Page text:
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Conwy RNLI lifeboat launched to assist a 16ft vessel drifting through the river

Lifeboats News Release

Conwy RNLI lifeboat was requested to launch Sunday afternoon (18 September) by HM Coastguard, to assist a 16ft powerboat which had suffered engine failure and was drifting through the river with the tide

The station’s D-class lifeboat The May-Bob launched with a volunteer crew of three at 2:45pm shortly after being paged.
En route, HM Coastguard relayed the position of the vessel and the lifeboat arrived promptly at 2.50pm to assist her and her three occupants.
The volunteer lifeboat crew proceeded to tow the powerboat casualty vessel to Conwy Marina where they secured the vessel.
The vessels occupants were very surprised how strong the tidal current was and the speed the vessel started to drift through the river.
The lifeboat was then tasked to assist North Wales Police in the search for a missing person; the volunteer crew conducted a depth search of Llandudno West Shore.
The lifeboat was then stood down after information from North Wales Police was relayed that the missing person had been found.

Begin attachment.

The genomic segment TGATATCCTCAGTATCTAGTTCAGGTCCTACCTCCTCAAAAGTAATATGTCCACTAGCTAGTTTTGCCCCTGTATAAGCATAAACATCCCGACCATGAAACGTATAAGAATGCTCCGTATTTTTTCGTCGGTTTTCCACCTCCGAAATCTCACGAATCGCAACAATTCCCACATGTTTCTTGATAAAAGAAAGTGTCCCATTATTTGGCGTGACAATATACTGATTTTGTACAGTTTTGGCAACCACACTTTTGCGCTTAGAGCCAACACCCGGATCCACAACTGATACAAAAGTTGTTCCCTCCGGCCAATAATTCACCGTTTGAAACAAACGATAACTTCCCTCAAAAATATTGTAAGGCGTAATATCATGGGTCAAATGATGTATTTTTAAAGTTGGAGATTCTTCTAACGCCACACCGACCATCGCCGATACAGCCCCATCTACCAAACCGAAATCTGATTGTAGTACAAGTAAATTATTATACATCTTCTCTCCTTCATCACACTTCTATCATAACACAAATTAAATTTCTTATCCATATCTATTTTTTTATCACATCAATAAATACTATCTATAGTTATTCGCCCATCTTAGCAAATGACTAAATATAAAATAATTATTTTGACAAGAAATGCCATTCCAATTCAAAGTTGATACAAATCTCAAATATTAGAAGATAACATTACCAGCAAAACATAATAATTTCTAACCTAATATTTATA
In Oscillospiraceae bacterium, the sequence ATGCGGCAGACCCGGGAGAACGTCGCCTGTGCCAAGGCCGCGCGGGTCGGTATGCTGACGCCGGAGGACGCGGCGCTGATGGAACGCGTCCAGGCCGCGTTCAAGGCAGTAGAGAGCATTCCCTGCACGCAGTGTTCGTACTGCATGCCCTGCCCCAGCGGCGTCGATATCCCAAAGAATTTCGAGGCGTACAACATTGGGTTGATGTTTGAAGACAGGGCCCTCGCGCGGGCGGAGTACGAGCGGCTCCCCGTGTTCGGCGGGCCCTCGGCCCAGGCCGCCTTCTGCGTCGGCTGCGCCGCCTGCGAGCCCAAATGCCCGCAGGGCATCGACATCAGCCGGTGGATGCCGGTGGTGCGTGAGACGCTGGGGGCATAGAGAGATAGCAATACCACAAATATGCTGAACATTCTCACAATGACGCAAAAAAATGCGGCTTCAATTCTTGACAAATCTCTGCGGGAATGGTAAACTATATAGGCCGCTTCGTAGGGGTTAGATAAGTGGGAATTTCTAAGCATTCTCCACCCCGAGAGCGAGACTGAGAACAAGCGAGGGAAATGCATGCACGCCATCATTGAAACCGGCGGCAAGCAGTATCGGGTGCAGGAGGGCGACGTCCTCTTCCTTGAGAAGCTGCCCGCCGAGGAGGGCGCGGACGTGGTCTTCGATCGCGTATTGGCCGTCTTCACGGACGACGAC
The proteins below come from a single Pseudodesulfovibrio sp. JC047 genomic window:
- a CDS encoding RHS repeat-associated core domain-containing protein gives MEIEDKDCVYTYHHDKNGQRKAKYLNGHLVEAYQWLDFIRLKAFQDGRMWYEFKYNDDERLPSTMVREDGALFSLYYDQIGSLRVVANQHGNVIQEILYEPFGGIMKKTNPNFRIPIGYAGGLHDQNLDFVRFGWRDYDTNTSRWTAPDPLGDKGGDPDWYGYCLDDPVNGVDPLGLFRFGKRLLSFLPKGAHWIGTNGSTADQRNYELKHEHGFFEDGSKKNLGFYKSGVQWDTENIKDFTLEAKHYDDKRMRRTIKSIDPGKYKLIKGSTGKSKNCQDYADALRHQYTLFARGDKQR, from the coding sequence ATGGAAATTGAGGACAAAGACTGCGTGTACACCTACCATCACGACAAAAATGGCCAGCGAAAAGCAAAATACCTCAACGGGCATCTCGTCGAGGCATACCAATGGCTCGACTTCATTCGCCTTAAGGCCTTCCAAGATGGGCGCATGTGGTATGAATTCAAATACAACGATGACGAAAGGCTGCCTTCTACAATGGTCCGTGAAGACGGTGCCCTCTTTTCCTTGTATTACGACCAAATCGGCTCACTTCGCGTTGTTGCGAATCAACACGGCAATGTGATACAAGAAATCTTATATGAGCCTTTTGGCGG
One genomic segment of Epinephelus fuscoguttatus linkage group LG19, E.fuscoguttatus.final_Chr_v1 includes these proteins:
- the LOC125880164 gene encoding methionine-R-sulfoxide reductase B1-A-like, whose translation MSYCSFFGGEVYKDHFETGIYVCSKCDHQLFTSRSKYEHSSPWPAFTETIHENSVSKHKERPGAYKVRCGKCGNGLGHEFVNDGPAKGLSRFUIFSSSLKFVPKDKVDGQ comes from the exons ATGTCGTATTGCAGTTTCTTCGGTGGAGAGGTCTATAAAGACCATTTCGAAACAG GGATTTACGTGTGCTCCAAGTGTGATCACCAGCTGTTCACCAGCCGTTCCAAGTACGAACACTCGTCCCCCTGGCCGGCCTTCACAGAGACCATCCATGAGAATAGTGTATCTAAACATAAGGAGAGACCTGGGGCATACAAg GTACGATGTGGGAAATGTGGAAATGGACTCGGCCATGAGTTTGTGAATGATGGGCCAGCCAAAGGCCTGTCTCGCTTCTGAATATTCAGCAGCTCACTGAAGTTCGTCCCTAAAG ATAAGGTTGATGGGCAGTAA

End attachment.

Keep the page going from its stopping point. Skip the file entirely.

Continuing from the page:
The lifeboat arrived back on station at 4:20pm where she was recovered, refuelled and made ready for service.
Notes to editors
RNLI media contacts
  • Alan Flood, Conwy RNLI Volunteer Lifeboat Press Officer 07871505513
  • Danny-Lee Davies, Conwy RNLI Volunteer Lifeboat Press Officer 07999321639
  • Chris Cousens, RNLI Press Officer (Wales and West) on 07748 265496 or 01745 585162
  • Alternatively contact RNLI Public Relations on 01202 336789.

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The Royal National Lifeboat Institution is the charity that saves lives at sea. Our volunteers provide a 24-hour search and rescue service in the United Kingdom and Ireland from 238 lifeboat stations, including four along the River Thames and inland lifeboat stations at Loch Ness, Lough Derg, Enniskillen, Carrybridge and Lough Ree. Additionally the RNLI has more than 1,000 lifeguards on over 240 beaches around the UK and operates a specialist flood rescue team, which can respond anywhere across the UK and Ireland when inland flooding puts lives at risk.

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